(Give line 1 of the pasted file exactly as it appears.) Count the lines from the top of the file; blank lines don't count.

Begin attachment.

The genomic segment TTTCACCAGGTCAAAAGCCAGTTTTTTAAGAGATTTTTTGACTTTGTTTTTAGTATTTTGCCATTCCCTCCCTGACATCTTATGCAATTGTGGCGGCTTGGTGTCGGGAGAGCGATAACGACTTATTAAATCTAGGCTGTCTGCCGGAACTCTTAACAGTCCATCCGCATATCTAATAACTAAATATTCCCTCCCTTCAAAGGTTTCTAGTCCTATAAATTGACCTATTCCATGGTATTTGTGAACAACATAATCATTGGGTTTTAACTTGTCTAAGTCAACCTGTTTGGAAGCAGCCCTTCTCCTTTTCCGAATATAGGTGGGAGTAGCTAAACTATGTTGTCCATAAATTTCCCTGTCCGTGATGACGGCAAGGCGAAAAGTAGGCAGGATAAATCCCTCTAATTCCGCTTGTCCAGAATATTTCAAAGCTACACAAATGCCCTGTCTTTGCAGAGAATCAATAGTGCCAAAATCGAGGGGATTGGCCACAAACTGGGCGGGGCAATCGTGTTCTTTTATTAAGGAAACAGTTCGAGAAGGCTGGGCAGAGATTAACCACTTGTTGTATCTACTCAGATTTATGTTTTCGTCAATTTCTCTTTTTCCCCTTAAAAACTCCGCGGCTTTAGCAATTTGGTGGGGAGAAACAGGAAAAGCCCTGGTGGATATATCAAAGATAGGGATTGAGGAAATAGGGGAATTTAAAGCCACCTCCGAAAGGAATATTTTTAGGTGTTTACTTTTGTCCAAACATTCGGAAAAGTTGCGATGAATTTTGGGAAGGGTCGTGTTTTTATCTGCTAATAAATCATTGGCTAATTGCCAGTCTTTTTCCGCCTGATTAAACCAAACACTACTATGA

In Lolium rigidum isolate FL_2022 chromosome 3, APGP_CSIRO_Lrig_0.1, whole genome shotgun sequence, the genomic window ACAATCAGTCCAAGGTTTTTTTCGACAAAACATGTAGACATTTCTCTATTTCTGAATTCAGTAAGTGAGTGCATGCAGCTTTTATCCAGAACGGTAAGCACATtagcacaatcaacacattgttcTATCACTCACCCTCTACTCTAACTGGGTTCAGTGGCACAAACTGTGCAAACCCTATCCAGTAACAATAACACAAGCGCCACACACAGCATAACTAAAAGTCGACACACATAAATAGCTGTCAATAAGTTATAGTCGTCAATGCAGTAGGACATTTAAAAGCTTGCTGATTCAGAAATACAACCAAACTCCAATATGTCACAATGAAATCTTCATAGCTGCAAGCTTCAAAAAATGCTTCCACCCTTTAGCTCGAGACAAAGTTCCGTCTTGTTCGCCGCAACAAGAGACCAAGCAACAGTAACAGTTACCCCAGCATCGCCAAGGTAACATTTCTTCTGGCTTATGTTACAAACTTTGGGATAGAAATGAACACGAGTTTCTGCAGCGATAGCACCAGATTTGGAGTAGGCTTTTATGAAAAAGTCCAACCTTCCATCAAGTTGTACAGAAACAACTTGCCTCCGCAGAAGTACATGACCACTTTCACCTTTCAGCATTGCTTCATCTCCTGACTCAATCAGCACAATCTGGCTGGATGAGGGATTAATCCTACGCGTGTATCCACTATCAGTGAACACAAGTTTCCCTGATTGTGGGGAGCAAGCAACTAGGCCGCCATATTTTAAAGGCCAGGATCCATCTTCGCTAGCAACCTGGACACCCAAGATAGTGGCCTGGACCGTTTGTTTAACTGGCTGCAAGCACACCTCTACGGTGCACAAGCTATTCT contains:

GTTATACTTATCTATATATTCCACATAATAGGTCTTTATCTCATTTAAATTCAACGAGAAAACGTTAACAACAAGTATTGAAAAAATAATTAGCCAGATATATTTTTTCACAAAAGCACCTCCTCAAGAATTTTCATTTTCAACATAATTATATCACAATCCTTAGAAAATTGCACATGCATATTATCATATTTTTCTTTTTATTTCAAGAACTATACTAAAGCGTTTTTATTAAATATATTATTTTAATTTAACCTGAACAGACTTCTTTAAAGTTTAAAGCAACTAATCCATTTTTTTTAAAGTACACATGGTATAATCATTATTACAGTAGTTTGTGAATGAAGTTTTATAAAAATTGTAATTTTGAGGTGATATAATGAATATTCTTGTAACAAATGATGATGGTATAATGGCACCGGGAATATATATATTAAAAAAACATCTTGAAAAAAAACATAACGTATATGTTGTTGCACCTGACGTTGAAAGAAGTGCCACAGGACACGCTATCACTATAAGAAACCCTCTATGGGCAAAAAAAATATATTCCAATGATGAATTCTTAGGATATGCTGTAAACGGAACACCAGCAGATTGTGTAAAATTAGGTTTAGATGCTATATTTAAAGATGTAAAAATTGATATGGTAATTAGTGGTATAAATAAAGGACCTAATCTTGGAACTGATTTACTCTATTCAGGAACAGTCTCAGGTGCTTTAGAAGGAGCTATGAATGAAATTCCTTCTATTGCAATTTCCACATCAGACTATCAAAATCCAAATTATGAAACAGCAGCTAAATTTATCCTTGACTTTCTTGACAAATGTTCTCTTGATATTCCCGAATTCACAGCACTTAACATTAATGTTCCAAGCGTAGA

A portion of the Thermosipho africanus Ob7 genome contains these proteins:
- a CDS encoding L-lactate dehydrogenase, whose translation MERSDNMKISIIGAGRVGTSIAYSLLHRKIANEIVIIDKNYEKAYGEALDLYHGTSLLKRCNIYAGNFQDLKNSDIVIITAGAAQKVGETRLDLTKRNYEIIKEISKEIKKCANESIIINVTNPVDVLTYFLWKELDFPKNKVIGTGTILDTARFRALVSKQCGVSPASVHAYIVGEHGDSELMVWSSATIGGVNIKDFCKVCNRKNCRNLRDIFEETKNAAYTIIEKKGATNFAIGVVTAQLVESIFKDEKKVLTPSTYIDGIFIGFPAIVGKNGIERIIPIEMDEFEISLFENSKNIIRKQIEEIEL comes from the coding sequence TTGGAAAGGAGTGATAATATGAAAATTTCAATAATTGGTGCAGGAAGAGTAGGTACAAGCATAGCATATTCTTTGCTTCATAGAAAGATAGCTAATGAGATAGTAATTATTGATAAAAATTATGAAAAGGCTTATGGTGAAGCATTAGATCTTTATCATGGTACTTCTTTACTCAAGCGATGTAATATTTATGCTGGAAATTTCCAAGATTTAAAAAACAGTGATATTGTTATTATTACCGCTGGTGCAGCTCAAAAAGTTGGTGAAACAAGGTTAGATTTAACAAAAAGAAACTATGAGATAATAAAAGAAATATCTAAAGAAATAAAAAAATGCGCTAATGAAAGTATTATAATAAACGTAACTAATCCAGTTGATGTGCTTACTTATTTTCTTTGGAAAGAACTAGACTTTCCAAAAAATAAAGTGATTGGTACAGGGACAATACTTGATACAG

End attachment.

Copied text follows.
The genomic segment TTTCACCAGGTCAAAAGCCAGTTTTTTAAGAGATTTTTTGACTTTGTTTTTAGTATTTTGCCATTCCCTCCCTGACATCTTATGCAATTGTGGCGGCTTGGTGTCGGGAGAGCGATAACGACTTATTAAATCTAGGCTGTCTGCCGGAACTCTTAACAGTCCATCCGCATATCTAATAACTAAATATTCCCTCCCTTCAAAGGTTTCTAGTCCTATAAATTGACCTATTCCATGGTATTTGTGAACAACATAATCATTGGGTTTTAACTTGTCTAAGTCAACCTGTTTGGAAGCAGCCCTTCTCCTTTTCCGAATATAGGTGGGAGTAGCTAAACTATGTTGTCCATAAATTTCCCTGTCCGTGATGACGGCAAGGCGAAAAGTAGGCAGGATAAATCCCTCTAATTCCGCTTGTCCAGAATATTTCAAAGCTACACAAATGCCCTGTCTTTGCAGAGAATCAATAGTGCCAAAATCGAGGGGATTGGCCACAAACTGGGCGGGGCAATCGTGTTCTTTTATTAAGGAAACAGTTCGAGAAGGCTGGGCAGAGATTAACCACTTGTTGTATCTACTCAGATTTATGTTTTCGTCAATTTCTCTTTTTCCCCTTAAAAACTCCGCGGCTTTAGCAATTTGGTGGGGAGAAACAGGAAAAGCCCTGGTGGATATATCAAAGATAGGGATTGAGGAAATAGGGGAATTTAAAGCCACCTCCGAAAGGAATATTTTTAGGTGTTTACTTTTGTCCAAACATTCGGAAAAGTTGCGATGAATTTTGGGAAGGGTCGTGTTTTTATCTGCTAATAAATCATTGGCTAATTGCCAGTCTTTTTCCGCCTGATTAAACCAAACACTACTATGA